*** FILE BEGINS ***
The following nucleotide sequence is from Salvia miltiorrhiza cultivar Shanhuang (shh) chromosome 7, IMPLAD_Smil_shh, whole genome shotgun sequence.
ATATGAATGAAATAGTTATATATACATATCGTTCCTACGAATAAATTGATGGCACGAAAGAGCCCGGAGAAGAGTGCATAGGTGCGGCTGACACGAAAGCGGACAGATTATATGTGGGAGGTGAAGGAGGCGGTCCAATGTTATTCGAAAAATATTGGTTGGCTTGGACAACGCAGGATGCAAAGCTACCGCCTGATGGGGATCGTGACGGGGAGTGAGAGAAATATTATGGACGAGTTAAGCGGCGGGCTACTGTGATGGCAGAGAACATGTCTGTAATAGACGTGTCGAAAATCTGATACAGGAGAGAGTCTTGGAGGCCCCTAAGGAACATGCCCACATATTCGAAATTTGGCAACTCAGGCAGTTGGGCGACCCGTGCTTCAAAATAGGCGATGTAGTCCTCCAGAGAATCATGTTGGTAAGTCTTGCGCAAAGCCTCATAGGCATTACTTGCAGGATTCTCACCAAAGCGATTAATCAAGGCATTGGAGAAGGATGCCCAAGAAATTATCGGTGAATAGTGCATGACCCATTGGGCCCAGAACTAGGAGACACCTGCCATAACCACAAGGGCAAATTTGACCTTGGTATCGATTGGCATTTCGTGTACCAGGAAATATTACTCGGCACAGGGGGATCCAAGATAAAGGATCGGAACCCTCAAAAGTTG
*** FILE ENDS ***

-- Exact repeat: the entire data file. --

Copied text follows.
The following nucleotide sequence is from Salvia miltiorrhiza cultivar Shanhuang (shh) chromosome 7, IMPLAD_Smil_shh, whole genome shotgun sequence.
ATATGAATGAAATAGTTATATATACATATCGTTCCTACGAATAAATTGATGGCACGAAAGAGCCCGGAGAAGAGTGCATAGGTGCGGCTGACACGAAAGCGGACAGATTATATGTGGGAGGTGAAGGAGGCGGTCCAATGTTATTCGAAAAATATTGGTTGGCTTGGACAACGCAGGATGCAAAGCTACCGCCTGATGGGGATCGTGACGGGGAGTGAGAGAAATATTATGGACGAGTTAAGCGGCGGGCTACTGTGATGGCAGAGAACATGTCTGTAATAGACGTGTCGAAAATCTGATACAGGAGAGAGTCTTGGAGGCCCCTAAGGAACATGCCCACATATTCGAAATTTGGCAACTCAGGCAGTTGGGCGACCCGTGCTTCAAAATAGGCGATGTAGTCCTCCAGAGAATCATGTTGGTAAGTCTTGCGCAAAGCCTCATAGGCATTACTTGCAGGATTCTCACCAAAGCGATTAATCAAGGCATTGGAGAAGGATGCCCAAGAAATTATCGGTGAATAGTGCATGACCCATTGGGCCCAGAACTAGGAGACACCTGCCATAACCACAAGGGCAAATTTGACCTTGGTATCGATTGGCATTTCGTGTACCAGGAAATATTACTCGGCACAGGGGGATCCAAGATAAAGGATCGGAACCCTCAAAAGTTG